Wednesday 14 March 2018
This lavish hardback volume is a sequel to Angels & Icons: Pre-Raphaelite Stained Glass 1850–1870 (2012). This study of the British Aesthetic Movement ends with 1898 and the death of Burne-Jones, who is singled out beside his ‘unjustly overshadowed’ colleague, Holiday. A further link between the two books is the anomalous inclusion in this volume of the missing General Index from Angels & Icons.
Three somewhat confusing introductory sections cover the evolution and distinguishing characteristics of stained glass. The author is on stronger ground when he can focus on Burne-Jones and Morris and discuss specific stained glass commissions, wonderfully illustrated nearby. This comes after a sequence of equally stunning images of stained glass by many other masters, captioned but unrelated to the text. Indeed, finding the references to each illustration can be time-consuming as there is no chronological or geographical gazetteer by artist, designer, studio or place for the windows mentioned in the text, only one at the end compiled for Fouracre & Watson of Plymouth, destroyed in the Second World War.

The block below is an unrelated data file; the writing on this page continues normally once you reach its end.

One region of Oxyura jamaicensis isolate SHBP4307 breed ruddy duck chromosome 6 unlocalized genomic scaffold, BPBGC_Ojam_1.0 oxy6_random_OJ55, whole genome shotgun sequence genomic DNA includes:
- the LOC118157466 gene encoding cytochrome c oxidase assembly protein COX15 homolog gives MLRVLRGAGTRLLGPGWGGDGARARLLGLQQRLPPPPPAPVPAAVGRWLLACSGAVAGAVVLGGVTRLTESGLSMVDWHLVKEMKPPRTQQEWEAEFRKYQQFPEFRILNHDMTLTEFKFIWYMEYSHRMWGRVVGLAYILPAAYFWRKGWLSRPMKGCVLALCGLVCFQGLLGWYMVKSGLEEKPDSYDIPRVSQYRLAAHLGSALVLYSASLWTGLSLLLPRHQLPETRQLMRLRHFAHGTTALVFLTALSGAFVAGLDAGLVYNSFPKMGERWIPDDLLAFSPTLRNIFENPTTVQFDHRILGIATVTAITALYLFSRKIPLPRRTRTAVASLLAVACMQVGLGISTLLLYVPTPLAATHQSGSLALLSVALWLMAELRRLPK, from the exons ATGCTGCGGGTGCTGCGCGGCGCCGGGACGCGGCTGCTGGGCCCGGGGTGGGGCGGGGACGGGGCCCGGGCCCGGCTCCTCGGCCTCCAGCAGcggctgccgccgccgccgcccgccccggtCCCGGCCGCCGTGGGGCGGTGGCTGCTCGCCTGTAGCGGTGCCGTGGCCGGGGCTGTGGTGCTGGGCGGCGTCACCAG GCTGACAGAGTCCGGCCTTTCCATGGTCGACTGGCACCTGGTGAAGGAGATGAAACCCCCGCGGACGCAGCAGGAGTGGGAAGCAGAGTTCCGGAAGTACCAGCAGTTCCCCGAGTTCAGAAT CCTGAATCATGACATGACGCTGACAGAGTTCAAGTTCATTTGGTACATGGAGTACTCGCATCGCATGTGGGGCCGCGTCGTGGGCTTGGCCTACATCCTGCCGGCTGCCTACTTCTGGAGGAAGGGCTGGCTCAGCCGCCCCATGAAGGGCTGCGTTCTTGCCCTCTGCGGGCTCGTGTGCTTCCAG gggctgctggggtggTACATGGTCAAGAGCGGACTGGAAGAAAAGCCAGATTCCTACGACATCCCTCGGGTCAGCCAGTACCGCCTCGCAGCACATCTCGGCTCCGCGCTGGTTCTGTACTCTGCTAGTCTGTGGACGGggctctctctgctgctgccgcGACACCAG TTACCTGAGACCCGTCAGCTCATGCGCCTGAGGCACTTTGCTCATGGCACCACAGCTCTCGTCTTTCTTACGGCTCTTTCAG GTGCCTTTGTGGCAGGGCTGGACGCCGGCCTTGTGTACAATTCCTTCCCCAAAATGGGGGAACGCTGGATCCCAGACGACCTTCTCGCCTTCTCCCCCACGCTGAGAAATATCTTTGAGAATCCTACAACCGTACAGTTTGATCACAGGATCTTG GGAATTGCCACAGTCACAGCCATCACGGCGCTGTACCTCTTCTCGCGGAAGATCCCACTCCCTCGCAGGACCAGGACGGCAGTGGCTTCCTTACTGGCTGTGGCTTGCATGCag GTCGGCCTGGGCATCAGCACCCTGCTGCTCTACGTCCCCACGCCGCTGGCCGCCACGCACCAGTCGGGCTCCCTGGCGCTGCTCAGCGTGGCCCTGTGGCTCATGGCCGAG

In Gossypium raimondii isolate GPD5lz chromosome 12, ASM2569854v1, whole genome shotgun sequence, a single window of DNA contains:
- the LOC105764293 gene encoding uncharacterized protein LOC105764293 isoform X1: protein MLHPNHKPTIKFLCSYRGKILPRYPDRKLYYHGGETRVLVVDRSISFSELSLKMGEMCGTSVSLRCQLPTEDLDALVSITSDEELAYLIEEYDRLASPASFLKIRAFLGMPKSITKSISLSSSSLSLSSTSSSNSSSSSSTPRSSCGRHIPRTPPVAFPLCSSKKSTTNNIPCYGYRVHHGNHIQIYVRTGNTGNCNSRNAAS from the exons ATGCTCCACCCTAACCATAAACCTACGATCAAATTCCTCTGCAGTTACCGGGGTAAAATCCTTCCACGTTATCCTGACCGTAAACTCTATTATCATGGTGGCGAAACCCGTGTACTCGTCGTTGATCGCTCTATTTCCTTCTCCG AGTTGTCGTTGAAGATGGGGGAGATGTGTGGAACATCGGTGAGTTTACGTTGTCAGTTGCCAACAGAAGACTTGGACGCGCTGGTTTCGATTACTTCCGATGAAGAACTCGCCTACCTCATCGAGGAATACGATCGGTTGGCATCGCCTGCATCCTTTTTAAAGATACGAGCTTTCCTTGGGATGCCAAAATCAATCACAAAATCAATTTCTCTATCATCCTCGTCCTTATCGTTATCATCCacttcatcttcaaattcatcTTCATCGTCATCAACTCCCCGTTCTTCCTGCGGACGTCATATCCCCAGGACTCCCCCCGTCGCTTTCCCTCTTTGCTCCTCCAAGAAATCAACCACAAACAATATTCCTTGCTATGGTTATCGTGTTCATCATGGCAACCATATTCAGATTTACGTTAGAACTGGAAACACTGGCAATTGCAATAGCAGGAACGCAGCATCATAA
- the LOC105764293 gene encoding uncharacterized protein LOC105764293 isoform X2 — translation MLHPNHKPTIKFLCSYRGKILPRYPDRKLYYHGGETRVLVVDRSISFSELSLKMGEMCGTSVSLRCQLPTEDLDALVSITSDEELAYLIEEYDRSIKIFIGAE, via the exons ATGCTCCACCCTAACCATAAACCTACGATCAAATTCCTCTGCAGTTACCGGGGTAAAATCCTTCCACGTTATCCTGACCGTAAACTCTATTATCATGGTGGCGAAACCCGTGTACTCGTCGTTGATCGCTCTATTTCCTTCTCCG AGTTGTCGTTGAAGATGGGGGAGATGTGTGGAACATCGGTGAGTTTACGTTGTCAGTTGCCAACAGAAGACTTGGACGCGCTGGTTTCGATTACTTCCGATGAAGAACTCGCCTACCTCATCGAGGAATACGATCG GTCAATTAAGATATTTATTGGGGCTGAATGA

In his analysis of the evolution of Burne-Jones’s windows Waters aptly quotes technical and polemical accounts by contemporary fellow artists and critics. He also makes welcome continual references to this much acclaimed ‘thinking painter’s’ cartoons, his sources, iconography, and how his work reflected his troubled love life. Carew-Cox’s detailed photographs enable us to become immersed in each window’s painterly treatment (and boracic flaws), tonal subtleties, leading, and richly coloured glass. Further sections are devoted to Morris & Co.’s predella panels, William Morris’s foliate and floral backgrounds, in addition to Holiday and his studio assistants.
Damozels & Deities: Edward Burne-Jones, Henry Holiday & Pre-Raphaelite Stained Glass 1870-1898.
William Waters & Alastair Carew-Cox Seraphim Press, 2017, £60 hb; special price to DAS members £50 inc. delivery: Seraphim Press, Home Farm, Abbots Morton, Worcs WR7 4NA
Condensed from a review by Nicola Gordon Bowe in DAS Newsletter No. 112